As much as I hate his more recent films (post Land of the Dead) and the stupid zombie-fad we're stuck in, Romero deserves to be mentioned amongst the higher echelon of horror directors for what he's accomplished in the past.
I'm also fairly partial to Day of the Dead, which seems to have picked up a bit more respect since its release. The zombies here are less the focal point than the unsettling human drama playing out between the survivors. If Dawn is a depiction of mid-apocalypse, then Day is the first true post-apocalyptic film in Romero's series. Remnants of the human race are trapped underground, coming into conflict with each other more than the undead. I get the sense when I'm watching it that the actors haven't slept in days and it makes for a very tense, engaging film.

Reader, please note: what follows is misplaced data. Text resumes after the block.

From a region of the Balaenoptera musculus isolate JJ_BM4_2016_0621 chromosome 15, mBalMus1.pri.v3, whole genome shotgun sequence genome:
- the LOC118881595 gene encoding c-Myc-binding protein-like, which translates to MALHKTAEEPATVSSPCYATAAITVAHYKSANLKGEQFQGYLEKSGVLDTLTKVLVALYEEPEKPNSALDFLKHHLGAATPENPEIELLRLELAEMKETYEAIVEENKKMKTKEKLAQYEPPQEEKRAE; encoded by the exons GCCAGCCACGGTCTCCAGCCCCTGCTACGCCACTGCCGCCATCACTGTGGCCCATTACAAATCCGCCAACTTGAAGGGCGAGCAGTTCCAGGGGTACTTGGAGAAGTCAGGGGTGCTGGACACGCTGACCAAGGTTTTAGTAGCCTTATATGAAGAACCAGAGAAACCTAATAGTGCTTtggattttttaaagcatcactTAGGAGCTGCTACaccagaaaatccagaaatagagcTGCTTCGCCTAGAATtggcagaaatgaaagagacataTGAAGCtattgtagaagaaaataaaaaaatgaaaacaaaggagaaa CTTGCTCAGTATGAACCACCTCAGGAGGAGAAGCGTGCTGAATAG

As much as I enjoy these two zombie flicks, I wouldn't have felt Romero worthy of this list if they were his only accomplishments. What really elevates Romero for me is his 1976 take on the vampire - Martin.
The film tells the story of a young man who believes himself to be an ancient vampire. Romero presents a very good "is he or isn't he?" narrative,offering evidence for both possibilities - the alternative being that he's just crazy. Either way, he still stalks and subdues victims and ultimately drinks there blood. Martin is a tragic and twisted antagonist and his story, set against the backdrop of a failing industrial town in Pennsylvania, results in one of the better vampire films ever made. (Lofty as that praise might seem, 99% of movies about vampires, werewolves, zombies and miscellaneous ghouls are downright terrible).